Dear President Levin,
We are Ph.D. candidates in the Religious Studies department at Yale. We call on you to guarantee the following to all graduate students and other teachers, researchers and staff of Yale University immediately: 1) affordable, flexible on-site day care; 2) subsidized dependent health care; and 3) a fair parental leave policy.
Our department has more graduate parents and more children per capita than any other at the University. This may be due in part to the fact that the demands of our field require virtually all of us to acquire masters’ degrees (and often significant debt) in order to gain access to Ph.D. programs. Many of us have also gained critical prior experience working in religious and other service institutions prior to our arrival at Yale, and consequently do not begin at Yale until at least our late 20’s to 30’s — precisely the span in which most of the population begins families. Nevertheless, the present options for having a family in graduate school are sobering. Family health care through the Yale Health Plan costs roughly $3,000 per year, one-sixth of the average graduate school income. Child care options often involve long waiting lists, thousands of dollars in expenses, and all-or-nothing contracts that preclude part-time arrangements and cost saving. And without a formal parental leave policy, many graduate parents walk a tenuous line between attending to the needs of their children and keeping to the established timeline for academic promotion.
The problems we see vividly in our department are not unique to us. Most disciplines are now emphasizing pre-doctoral degrees, and all academics are facing a greater likelihood of low-benefit “transitional” positions after we receive our Ph.D.s. Given the realities of today’s graduate population, we believe that having children should by no means be considered indulgent, but rather a predictable part of a graduate student’s career. By the same token, the administration should view health benefits for family members just as it does for individuals: as a basic need and expectation. Finally, we believe that the absence of parental leave, affordable child care and medical coverage for dependents especially discriminates against women and international scholars, two integral constituencies within the graduate school.
The recent remarks of Harvard’s president have sparked debate about equality of opportunity for women in today’s universities, yet behind his widely reported conjecture about innate differences, another of Summers’ remarks rings all too true. According to the Chronicle of Higher Education, he suggested that women scientists with children might be reluctant to work the long hours required for institutional success. Summers is right to describe a tension here — but dead wrong to place the emphasis on the work ethic or “priorities” of individual women. Too often such arguments serve only to obscure the structural obstacles to a fair playing field, at Yale as well as other places of work. Mary Ann Mason, Dean of the Graduate School at UC Berkeley, has produced copious data to underscore the fundamental structural conflict between women in academia having children and gaining academic promotion. She has concluded that family friendly policies — inclusive health coverage, affordable and flexible child care, and uniform parental leave policies — are critical for universities that wish to attract and retain female academics. It is time Yale recognizes that today’s prejudicial arrangements for advancement and benefits — whether for graduate students or faculty — are no more fixed or inevitable than was single-sex education a generation ago.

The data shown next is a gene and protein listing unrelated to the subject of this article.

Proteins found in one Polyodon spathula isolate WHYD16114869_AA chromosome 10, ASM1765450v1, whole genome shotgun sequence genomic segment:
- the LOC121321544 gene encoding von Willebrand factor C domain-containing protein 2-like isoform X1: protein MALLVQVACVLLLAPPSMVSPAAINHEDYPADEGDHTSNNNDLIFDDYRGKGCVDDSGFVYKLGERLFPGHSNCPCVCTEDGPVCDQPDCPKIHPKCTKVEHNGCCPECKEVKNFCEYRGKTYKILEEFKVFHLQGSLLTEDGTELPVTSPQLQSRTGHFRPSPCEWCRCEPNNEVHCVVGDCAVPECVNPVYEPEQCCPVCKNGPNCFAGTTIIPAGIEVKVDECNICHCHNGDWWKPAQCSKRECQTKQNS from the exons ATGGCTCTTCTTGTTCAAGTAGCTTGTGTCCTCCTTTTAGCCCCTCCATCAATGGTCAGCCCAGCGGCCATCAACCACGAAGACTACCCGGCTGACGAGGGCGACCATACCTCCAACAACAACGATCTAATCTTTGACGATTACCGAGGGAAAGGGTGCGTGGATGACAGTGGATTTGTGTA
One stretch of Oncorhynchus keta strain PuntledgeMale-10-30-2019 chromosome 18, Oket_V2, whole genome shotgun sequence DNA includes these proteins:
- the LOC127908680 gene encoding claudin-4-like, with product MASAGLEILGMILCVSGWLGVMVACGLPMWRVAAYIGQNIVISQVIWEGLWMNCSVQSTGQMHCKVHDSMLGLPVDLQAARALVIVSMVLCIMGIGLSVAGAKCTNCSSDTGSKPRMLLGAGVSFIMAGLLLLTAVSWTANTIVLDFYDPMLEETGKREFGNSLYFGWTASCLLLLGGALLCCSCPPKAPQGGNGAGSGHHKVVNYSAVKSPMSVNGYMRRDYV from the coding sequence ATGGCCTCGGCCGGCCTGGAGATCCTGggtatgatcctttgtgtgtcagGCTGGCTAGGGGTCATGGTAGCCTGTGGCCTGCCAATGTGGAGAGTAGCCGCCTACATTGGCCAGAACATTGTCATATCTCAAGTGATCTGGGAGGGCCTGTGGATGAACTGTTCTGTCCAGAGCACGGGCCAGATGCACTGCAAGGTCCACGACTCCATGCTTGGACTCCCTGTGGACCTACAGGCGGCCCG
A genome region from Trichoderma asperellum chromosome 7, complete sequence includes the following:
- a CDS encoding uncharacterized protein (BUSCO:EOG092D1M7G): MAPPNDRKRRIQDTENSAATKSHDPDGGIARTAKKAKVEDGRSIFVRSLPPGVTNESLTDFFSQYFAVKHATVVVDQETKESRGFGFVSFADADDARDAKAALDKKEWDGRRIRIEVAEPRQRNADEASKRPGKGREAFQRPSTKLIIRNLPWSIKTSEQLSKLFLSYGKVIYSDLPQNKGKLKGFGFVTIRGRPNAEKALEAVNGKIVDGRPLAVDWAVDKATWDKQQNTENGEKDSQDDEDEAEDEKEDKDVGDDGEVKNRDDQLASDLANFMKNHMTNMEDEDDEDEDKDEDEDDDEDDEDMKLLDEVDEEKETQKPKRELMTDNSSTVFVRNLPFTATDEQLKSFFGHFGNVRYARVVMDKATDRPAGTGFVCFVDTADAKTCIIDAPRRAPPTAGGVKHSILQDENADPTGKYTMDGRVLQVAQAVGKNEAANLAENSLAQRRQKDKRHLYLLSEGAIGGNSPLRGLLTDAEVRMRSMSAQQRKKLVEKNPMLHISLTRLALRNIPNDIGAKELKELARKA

International scholars are also in a precarious position. Many come to Yale with families, and according to law, spouses often cannot be employed. Children not born in this country are ineligible for HUSKY, the already cash-strapped state Medicaid program. When the money isn’t there, however, HUSKY is the only option available for graduate student families, and many are forced to turn to it. In our opinion, the administration should be ashamed to rely at all on state poverty programs as a safety net for the Yale community — but especially when international scholars are denied equal access to these benefits.
So what is to be done? Just over a year ago, more than 100 women, several from Religious Studies, committed civil disobedience to protest the structural inequalities facing women at universities. The Yale Daily News explicitly endorsed their demand for affordable child care as one important remedy (2/6/04). But this change must come as part of a wholesale rethinking, from the top down, of the work that is necessary to transform Yale into an equitable and accessible institution.
This letter was also signed by 34 other Ph.D. candidates in the Religious Studies department.